The rate of technological evolution varies depending upon the nature of the technology, its stage of development, and the evolution environment.

The degree of sophistication of a technology will impact the rate at which it evolves.
Simple technologies (for example, the bicycle industry) will evolve slower than more complex technologies (for example, microcomputer industry). This rate is always related to the number of variables involved in the technology.
The more variables involved, the more opportunities for new combinations and thus applications to be developed. At some point, however, a technology can become so complex that the rate of evolution begins to slow down.
This would appear to be a result of the complex interlinks ages that occur within sophisticated technologies limiting the number of changes that could occur.

Technologies go through a series of stages, from introduction to maturity. The stage a technology is in has a strong influence upon its rate of evolution. The early years of development of a new technology will see more rapid evolution than later years.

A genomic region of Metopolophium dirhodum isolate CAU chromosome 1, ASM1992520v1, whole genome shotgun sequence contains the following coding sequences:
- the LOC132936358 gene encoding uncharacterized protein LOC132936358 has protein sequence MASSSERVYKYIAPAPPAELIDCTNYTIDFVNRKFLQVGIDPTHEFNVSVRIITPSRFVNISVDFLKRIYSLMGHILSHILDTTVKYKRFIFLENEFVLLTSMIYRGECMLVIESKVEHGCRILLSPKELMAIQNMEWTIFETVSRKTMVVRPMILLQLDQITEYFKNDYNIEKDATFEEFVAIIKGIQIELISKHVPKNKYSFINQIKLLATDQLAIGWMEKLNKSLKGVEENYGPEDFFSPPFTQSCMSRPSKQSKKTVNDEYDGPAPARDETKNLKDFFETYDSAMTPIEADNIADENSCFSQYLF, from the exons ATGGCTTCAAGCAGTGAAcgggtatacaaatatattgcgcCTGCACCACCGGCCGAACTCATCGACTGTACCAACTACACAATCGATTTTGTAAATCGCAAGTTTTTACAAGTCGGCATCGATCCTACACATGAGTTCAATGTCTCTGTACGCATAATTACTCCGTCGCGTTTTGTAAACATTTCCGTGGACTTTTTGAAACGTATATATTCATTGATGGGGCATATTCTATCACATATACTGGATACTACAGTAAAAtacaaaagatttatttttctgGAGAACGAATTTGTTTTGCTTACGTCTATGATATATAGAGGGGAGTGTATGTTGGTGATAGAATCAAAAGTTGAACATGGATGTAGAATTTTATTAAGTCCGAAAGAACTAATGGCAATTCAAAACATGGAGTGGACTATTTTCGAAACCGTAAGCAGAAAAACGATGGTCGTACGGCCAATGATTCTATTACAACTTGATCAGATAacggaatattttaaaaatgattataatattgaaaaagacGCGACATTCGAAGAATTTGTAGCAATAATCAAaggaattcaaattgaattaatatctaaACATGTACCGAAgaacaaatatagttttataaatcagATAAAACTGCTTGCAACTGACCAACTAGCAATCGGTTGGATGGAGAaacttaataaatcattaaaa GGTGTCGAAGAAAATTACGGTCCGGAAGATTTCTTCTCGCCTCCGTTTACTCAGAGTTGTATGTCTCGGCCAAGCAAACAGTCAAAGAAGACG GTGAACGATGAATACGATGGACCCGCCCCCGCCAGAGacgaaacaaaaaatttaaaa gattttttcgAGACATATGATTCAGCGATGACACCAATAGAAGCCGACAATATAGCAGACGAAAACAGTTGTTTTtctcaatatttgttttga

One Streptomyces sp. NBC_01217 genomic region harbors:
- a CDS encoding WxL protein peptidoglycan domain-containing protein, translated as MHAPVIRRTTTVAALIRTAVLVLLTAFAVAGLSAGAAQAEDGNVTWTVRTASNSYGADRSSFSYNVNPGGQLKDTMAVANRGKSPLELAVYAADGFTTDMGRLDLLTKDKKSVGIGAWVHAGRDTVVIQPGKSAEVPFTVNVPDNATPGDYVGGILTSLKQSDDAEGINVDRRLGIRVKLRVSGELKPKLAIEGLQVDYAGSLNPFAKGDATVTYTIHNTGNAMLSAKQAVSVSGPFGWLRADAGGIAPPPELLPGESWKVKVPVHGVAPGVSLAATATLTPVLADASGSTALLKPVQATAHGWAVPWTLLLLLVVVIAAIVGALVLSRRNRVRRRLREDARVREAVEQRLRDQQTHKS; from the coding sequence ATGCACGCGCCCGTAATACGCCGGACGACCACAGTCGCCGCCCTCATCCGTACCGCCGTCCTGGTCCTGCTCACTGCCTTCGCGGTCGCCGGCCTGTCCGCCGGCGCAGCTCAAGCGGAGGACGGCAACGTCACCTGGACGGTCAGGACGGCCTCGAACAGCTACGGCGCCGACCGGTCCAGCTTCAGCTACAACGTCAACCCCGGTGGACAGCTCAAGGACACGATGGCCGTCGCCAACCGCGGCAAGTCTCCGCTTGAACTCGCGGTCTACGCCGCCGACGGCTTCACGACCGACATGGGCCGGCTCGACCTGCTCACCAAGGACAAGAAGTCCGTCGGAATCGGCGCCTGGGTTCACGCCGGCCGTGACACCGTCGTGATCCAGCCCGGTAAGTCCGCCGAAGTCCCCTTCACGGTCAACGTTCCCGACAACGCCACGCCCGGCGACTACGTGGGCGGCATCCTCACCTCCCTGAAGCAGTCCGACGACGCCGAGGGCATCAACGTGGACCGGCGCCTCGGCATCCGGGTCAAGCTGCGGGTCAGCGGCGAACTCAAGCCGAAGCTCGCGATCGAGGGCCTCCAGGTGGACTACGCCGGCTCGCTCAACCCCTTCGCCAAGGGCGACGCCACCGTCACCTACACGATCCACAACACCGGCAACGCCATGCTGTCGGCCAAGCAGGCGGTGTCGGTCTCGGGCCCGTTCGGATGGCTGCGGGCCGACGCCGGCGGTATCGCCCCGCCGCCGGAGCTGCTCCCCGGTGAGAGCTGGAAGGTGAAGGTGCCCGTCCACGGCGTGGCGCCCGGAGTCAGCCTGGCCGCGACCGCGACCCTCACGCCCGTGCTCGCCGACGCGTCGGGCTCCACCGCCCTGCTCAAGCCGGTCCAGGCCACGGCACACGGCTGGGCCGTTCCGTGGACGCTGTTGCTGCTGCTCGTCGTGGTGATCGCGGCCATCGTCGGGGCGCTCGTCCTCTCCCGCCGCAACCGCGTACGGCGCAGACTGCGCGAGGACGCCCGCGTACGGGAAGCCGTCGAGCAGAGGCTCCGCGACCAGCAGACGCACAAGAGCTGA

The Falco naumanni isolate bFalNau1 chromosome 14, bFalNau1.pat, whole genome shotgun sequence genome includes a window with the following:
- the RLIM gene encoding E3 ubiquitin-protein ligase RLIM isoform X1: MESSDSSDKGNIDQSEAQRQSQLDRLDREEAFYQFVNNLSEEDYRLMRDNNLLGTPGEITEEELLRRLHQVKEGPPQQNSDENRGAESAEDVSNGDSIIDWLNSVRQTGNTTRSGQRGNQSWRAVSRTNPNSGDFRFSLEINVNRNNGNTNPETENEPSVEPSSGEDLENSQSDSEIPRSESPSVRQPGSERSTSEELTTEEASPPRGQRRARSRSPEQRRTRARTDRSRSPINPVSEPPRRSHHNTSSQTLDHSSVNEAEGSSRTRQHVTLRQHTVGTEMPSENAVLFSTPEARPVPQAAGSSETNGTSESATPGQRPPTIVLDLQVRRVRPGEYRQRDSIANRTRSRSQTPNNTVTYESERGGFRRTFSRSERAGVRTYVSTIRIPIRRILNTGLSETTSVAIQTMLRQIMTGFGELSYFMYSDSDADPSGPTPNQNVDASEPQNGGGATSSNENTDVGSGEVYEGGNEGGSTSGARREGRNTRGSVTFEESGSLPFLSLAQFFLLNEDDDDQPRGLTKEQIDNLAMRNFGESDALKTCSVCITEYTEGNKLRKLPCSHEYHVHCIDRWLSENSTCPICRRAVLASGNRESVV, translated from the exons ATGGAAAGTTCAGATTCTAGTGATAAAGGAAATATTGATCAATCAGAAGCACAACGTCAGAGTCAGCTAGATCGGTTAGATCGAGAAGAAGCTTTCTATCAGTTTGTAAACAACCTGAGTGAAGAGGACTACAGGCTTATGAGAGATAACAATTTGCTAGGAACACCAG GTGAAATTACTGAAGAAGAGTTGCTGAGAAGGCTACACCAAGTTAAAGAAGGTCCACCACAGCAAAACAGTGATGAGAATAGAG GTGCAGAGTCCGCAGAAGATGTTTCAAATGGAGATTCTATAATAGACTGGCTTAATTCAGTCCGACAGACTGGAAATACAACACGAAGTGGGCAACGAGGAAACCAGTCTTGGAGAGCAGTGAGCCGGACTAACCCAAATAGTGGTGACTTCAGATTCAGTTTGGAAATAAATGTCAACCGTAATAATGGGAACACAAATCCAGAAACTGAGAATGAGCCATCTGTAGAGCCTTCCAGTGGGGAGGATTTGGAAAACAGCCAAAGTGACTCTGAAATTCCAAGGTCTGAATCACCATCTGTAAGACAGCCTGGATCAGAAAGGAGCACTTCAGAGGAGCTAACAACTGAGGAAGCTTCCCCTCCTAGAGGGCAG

In the first few decades of the 20th century, aviation technology evolved very rapidly as a series of innovations (for example flaps, retractable landing gear, and metal construction) were integrated into Air Crafts.
As we approach the end of the 20th century, Air Crafts continue to evolve, but the dramatic changes we saw between 1900 and 1945 are from the past, at least for commercial applications.
The early stages of a technology will also tend to see more variation in the form and structure of the technology.
Between 1900 and 1930 we saw a wide variety of Air Crafts with one, two, and three pairs of wings.
By contract, almost all aircraft of the late 20th century have one pair of wings.

External forces can have a significant impact on the rate of evolution of a technology. During periods of conflict for example, "survival of the fittest" can drive the pace of technological evolution at a phenomenal rate.
During World War One (1914-1918, military air crafts evolved extremely fast, taking on new forms and functions in a matter of weeks or months.
Similarly, aviation technology evolved very rapidly during World War Two (1939-1945), moving from the use of biplanes to jet aircraft in less than six years. When did technology first exist and where? Following are the last 6000 years in review.